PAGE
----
Friday, 28 August 2015

Saint Augustine - 28 August


As Dominicans we mention three saints in our formula of profession, Mary, Dominic and Augustine. Of course if the provincial of the day or the Master of the Order turns out to be a saint then we mention one or two more, but we are unlikely to be around to see them raised to the glories of the altar.

We make profession according to the rule of Blessed Augustine. It is the first part of the contract we make with each other in the Order, to live together according to this rule, one of the shortest of the monastic rules and the one chosen by St Dominic for his new community of brothers. Just as Augustine, as someone has put it, ‘exceeds all other theologians in the consistency and clarity with which he makes caritas, love, the focal point of the Christian life, so too the whole of life in the religious community that lives by his rule is to be a living expression of Christian love’.

Love which remains forever is to prevail in everything, the Rule says in its fifth chapter. The opening statement of the Rule – at least in the Latin edition of our Constitutions: in the recent English translation this first sentence has disappeared – is that before all else we are to love God and then our neighbour, for these are the chief commandments given to us. So the first thing our rule asks of us is nothing more, and nothing less, than observance of the great commandment in which Jesus summarised the whole of the law.

Augustine’s moral theology is centred on charity, love. His understanding of the cardinal virtues of prudence, justice, temperance and fortitude is that they are different expressions of love. In different situations and circumstances what is asked of love is that it be just or temperate, prudent or courageous, but it is all basically love. It is as if he sides with Socrates in agreeing that there is one fundamental virtue to which all others can be reduced, wisdom for Socrates now baptised to become caritas or love for St Augustine.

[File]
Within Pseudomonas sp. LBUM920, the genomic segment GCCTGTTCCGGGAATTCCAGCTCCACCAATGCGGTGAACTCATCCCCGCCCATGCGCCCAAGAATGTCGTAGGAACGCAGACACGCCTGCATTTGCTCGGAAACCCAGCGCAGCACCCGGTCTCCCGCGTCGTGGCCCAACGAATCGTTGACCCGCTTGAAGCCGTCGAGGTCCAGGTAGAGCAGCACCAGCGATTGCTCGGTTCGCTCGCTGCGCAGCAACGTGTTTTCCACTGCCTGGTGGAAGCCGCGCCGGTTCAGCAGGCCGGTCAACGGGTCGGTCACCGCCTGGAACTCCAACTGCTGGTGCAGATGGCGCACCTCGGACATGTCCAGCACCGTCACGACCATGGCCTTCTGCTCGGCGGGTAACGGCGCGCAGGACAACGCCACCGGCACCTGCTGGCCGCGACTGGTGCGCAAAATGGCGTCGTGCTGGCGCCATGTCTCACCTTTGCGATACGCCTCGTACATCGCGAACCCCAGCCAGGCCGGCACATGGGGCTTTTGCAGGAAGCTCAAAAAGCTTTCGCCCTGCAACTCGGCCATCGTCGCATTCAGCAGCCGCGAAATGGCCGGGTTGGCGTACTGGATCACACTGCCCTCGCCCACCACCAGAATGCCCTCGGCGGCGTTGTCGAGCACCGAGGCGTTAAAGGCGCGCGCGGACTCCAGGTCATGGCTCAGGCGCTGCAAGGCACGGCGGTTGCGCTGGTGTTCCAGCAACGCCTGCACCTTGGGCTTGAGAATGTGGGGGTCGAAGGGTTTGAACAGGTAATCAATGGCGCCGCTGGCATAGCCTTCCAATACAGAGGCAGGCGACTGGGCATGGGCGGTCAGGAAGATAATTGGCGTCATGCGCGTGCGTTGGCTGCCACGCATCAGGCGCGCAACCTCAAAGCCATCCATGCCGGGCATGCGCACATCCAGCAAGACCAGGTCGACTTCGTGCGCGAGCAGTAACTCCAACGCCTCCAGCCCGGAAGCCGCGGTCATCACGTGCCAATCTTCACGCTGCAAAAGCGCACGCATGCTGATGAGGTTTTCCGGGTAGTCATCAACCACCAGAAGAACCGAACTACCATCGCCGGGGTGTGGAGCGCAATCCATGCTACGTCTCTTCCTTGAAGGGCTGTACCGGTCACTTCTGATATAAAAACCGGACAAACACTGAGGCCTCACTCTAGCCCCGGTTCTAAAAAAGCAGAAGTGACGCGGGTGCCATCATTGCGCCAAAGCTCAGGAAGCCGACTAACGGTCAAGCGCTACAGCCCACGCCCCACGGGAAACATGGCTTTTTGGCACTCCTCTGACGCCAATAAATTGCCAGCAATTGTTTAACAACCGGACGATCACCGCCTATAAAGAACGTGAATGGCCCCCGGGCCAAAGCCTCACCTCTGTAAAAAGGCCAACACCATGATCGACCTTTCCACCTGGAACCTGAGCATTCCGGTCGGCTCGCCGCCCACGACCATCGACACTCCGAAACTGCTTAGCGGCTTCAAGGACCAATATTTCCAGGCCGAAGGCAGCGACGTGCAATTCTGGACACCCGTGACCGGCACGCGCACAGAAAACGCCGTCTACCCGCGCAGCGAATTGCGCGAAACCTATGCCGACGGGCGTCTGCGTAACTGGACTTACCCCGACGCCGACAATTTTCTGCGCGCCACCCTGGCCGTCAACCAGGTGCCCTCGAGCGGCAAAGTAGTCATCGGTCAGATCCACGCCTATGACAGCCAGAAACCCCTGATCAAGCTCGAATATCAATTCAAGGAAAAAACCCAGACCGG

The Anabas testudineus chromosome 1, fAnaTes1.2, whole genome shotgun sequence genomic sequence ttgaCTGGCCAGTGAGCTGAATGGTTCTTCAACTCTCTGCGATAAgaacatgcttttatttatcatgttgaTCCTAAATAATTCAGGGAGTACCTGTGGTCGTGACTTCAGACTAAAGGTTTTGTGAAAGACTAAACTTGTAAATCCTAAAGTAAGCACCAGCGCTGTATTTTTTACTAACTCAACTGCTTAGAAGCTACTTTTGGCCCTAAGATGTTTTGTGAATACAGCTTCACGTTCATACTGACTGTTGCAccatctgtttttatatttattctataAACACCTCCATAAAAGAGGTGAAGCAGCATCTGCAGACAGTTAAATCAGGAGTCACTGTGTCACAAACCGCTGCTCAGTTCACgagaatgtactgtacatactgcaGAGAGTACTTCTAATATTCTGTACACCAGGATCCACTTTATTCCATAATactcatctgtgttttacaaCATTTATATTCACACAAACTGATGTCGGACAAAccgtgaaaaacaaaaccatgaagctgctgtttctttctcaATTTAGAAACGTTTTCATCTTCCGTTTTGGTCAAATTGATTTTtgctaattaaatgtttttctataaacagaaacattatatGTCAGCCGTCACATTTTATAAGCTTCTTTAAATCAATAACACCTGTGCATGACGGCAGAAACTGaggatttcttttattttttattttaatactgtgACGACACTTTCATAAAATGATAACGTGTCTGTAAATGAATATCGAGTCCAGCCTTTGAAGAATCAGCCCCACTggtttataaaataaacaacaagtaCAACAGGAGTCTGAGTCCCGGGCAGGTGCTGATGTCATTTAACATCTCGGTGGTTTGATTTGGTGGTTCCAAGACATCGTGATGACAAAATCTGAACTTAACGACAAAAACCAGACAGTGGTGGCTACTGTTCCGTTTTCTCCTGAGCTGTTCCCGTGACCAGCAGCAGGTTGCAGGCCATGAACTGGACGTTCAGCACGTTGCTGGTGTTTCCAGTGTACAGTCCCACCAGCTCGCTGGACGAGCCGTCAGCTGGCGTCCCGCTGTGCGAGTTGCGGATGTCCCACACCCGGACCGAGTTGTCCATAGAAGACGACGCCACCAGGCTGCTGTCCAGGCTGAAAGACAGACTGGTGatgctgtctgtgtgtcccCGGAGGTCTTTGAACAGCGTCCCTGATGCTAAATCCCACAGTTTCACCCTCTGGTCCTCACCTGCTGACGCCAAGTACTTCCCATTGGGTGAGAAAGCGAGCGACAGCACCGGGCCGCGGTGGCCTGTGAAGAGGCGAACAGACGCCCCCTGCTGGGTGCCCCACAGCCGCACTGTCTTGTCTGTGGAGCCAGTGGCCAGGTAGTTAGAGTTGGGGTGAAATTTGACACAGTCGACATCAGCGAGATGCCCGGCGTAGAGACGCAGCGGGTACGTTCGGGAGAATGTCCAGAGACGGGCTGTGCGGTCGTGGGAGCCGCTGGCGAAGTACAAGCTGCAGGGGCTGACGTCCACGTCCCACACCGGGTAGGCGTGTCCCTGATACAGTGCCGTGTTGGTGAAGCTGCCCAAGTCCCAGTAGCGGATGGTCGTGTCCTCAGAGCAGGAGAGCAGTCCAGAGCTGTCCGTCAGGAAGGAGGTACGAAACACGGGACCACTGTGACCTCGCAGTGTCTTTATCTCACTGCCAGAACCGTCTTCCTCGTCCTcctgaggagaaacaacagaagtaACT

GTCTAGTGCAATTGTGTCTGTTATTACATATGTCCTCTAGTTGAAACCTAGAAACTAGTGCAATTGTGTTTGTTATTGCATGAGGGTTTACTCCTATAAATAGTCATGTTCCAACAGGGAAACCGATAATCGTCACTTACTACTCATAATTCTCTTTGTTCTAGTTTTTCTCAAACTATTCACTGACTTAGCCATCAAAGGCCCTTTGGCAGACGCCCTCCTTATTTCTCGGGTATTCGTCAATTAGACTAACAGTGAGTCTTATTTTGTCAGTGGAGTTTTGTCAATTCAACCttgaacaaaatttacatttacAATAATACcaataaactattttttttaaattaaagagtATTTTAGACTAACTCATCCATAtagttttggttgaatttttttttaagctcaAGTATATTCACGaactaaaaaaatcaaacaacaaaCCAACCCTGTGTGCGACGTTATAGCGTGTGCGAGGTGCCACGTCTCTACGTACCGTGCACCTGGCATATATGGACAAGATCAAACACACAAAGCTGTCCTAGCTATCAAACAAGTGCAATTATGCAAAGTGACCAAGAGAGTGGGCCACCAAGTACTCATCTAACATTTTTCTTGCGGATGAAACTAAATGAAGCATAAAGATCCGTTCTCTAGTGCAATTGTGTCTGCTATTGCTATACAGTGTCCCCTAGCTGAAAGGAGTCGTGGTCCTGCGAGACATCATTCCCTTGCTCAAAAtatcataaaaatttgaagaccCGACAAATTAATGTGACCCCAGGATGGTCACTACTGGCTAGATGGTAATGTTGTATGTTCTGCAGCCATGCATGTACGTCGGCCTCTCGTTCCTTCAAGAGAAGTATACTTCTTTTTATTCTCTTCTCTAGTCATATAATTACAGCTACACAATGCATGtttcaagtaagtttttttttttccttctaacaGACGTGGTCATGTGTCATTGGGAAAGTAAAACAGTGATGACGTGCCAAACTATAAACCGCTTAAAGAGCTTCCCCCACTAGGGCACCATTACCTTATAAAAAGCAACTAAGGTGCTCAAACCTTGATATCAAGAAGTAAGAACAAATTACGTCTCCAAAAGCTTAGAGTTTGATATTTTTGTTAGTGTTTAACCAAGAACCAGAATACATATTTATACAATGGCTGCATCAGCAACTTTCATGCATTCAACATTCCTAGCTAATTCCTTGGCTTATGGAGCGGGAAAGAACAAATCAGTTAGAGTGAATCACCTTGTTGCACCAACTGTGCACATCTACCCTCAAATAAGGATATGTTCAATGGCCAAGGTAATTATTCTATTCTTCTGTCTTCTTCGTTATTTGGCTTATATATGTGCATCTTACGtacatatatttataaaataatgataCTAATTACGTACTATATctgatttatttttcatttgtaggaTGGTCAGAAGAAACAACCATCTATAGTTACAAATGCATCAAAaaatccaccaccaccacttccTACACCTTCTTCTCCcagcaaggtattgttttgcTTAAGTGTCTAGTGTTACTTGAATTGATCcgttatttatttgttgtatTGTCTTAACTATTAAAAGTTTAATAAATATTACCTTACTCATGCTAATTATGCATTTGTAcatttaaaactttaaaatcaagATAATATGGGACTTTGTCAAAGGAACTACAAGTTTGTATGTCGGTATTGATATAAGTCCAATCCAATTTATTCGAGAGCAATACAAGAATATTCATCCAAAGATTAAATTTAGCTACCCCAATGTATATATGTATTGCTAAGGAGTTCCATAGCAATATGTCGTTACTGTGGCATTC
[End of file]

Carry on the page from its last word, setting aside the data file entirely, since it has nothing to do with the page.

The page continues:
In his commentary on the first letter of John, Augustine at one point says ‘love and do what you will’. Sometimes people assume that he must have said ‘love God and do what you will’ but he actually says ‘love and do what you will’. Of course he meant that one who loves truly must end up loving God and neighbour. ‘Let love’s root be within you’ is how he concludes this section of his homily (In I John VII.8), ‘and from that root nothing but good can spring’. Because St John says in that first letter that God is love, Augustine concluded that love is the surest guide and the most reliable criterion for us in seeking to follow Christ. He was convinced that love in the true sense is from God and leads to God.

It was their life of love together that impressed Augustine when he visited Christian religious communities soon after his conversion. He writes of them that: